If you open and run a business we recommend:

  • Articles of Incorporation/Organization to organize as a separate entity for liability purposes.
  • Ownership/Operating Agreements to dictate how the business will be owned and operated.
  • Employment Agreements to formalize the terms and expectations of a working relationship.
  • Purchase Orders or Service Contracts to formalize terms with customers and clients
  • Copyrights, Patents, & Trademarks to protect your intellectual property.
  • Buy-Sell Agreements to ensure business succession and asset transfers are handled properly.

When you retire we recommend:

  • Obtaining for Medicare and Supplement Plans
  • Spending Social Security funds 1st before Traditional IRA funds before Roth IRA funds before HSA funds.
  • Considering Long-Term Care Insurance and saving HSA funds for eldercare.
  • Medicaid Planning in case you need long-term care you cannot afford.
  • Considering a Credit Shelter Trust and/or Life Estate to protect your nest egg from creditors.
  • Tax Plan for estate and gift taxes using QTIP, GST & Charitable Remainder Trusts, Foundations and Disclaimers.

If you get Disabled we recommend:

  • File for SSI and SSDI to obtain government benefits.
  • Get help finding specialized housing options in your area.

If you get Divorced we suggest:

  • A Separation Agreement explaining how the parties will live and conduct affairs.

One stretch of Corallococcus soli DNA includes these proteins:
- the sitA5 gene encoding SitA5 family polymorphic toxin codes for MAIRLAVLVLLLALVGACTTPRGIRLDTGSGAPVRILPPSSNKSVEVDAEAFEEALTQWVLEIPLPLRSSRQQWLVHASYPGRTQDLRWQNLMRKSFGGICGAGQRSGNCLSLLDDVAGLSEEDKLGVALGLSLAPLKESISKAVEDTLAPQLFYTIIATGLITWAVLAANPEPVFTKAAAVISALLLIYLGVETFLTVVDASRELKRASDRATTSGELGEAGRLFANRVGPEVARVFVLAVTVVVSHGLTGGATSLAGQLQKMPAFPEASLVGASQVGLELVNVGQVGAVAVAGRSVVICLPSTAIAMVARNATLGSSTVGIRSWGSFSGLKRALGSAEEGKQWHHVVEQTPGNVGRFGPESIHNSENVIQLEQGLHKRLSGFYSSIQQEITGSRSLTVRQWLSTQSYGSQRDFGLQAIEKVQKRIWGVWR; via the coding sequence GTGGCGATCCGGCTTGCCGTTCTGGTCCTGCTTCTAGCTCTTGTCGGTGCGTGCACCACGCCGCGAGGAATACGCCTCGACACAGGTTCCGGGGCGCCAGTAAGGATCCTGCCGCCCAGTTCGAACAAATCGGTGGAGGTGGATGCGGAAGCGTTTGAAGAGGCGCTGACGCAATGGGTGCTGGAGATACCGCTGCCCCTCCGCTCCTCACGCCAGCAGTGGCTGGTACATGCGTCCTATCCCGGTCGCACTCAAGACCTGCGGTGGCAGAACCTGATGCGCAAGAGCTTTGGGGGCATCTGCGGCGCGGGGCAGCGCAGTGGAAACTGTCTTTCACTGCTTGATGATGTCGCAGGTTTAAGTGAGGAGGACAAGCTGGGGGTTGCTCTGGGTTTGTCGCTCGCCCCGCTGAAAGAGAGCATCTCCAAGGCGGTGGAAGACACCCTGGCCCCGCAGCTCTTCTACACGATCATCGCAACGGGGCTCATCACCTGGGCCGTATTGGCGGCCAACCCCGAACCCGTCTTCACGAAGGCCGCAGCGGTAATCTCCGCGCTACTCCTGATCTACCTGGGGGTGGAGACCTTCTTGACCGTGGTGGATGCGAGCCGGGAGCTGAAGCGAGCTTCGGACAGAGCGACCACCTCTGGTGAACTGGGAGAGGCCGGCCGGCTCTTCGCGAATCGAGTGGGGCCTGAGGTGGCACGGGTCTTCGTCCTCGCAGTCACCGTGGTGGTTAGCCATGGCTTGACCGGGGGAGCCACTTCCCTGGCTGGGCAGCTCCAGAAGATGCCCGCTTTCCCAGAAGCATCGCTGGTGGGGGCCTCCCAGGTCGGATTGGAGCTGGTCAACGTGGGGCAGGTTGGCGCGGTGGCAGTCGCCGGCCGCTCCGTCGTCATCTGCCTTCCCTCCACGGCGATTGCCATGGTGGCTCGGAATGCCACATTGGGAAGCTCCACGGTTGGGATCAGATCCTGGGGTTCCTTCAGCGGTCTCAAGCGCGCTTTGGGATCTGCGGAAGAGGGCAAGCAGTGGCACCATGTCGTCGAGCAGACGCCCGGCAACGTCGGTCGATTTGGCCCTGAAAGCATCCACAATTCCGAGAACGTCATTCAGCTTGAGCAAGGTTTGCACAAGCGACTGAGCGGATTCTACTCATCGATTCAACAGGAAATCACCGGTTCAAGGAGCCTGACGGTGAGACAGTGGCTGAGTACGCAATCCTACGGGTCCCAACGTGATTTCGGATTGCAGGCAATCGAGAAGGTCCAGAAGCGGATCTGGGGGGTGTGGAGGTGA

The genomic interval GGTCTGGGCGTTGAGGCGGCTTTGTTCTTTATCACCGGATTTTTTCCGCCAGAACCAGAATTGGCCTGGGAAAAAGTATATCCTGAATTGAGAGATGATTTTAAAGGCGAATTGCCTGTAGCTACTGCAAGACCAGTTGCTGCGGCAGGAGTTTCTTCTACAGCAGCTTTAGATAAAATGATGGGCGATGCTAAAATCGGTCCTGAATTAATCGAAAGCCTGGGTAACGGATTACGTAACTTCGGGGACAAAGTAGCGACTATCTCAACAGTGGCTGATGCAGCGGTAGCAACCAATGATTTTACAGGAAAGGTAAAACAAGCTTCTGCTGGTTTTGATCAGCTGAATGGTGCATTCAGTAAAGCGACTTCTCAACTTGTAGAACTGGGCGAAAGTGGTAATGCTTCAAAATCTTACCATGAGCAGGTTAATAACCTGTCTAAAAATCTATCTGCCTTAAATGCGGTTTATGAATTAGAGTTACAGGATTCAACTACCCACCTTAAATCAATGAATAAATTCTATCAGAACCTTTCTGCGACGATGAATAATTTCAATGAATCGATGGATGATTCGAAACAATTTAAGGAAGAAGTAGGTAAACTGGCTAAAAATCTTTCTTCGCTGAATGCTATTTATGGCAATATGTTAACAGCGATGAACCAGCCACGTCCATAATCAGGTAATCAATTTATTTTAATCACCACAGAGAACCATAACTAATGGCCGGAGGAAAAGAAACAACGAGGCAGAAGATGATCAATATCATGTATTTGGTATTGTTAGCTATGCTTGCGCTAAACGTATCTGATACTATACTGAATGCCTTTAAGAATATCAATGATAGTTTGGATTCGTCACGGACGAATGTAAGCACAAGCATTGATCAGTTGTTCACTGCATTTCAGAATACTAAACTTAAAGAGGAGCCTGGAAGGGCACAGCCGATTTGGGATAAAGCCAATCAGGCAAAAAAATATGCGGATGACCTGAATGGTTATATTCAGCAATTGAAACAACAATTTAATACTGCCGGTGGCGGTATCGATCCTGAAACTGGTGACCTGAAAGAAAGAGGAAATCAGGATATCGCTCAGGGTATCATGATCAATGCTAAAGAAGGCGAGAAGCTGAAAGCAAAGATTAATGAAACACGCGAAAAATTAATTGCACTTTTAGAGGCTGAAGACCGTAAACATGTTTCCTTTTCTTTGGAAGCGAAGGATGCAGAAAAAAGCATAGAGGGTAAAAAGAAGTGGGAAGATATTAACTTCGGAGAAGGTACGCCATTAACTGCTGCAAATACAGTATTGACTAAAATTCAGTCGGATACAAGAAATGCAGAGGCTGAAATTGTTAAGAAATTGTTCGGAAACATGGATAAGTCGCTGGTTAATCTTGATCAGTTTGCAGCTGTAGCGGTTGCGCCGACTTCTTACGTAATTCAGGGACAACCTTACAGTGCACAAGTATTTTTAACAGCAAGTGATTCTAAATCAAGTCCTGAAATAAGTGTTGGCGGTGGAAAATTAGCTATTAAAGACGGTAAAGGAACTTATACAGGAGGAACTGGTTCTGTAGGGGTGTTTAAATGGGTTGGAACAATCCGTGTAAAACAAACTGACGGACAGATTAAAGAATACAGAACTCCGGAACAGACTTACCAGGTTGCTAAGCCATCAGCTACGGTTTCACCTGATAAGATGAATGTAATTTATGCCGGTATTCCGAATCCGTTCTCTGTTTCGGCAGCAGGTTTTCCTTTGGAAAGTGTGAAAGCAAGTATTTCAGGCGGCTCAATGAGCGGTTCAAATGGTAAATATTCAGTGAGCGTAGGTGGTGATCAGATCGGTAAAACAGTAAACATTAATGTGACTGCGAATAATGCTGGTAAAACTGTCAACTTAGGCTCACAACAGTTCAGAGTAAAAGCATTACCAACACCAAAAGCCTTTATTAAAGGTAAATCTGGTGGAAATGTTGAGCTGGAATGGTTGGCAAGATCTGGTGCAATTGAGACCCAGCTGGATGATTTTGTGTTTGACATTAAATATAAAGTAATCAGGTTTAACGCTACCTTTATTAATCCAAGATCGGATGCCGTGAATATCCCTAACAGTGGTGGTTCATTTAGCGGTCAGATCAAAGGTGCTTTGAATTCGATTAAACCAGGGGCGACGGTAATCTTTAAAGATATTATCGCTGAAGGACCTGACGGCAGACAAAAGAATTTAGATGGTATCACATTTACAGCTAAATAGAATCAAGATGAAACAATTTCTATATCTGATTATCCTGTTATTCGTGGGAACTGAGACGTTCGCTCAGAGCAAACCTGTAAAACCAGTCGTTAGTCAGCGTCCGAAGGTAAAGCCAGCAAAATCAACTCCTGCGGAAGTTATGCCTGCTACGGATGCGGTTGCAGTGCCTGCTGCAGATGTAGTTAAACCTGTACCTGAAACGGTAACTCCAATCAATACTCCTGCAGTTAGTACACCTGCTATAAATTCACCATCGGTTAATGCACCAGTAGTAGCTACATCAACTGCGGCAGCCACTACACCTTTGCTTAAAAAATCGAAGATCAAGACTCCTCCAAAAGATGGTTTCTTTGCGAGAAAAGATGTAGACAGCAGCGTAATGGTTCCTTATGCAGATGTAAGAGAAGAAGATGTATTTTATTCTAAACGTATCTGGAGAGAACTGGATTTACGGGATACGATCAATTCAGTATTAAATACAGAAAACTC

• A Property Settlement Agreement describing how property and income will be divided.
  • A Custody Agreement describing how custody, support, and visitation of children will be divided.

When accidents occur we recommend:

  • You gather Evidence, pictures and notes and refuse to make a statement or answer questions without an attorney present. You may need to ask if you are free to leave.
  • A Retainer Agreement or to call an attorney so you have an attorney ready to quickly advise you on the best course ahead.

We recommend having all documents drafted or reviewed by an attorney so that you don’t get caught with the short end of the stick.  Contact Tarris Law to get your matter checked off.


How to Protect Your Rights if you are Questioned by Police or Arrested

Do you know how to properly protect your rights? We can help. See the instructions below on how to handle police questioning, feel free to contact me with any questions or concerns you may have.


1.) Be polite and respectful when speaking with an officer. You should politely respond to any reasonable questions the officer has and you may record the interaction. Make sure to be prepared to provide identification when operating a vehicle and to obtain the officer’s name.

2.) If you feel like you are being interrogated or are not free to leave, ask the officer if you are under arrest and if you are allowed to leave.

3.) If you are not under arrest but not free to leave, ask why.

4.) If the officer asks to search you or your belongings, you should politely and clearly refuse so your rights are protected. You should then ask again if you are under arrest and free to leave. Officers may be allowed to obtain probable cause for a search. If the officer says they have a search warrant ask to see it and for a copy to protect your rights.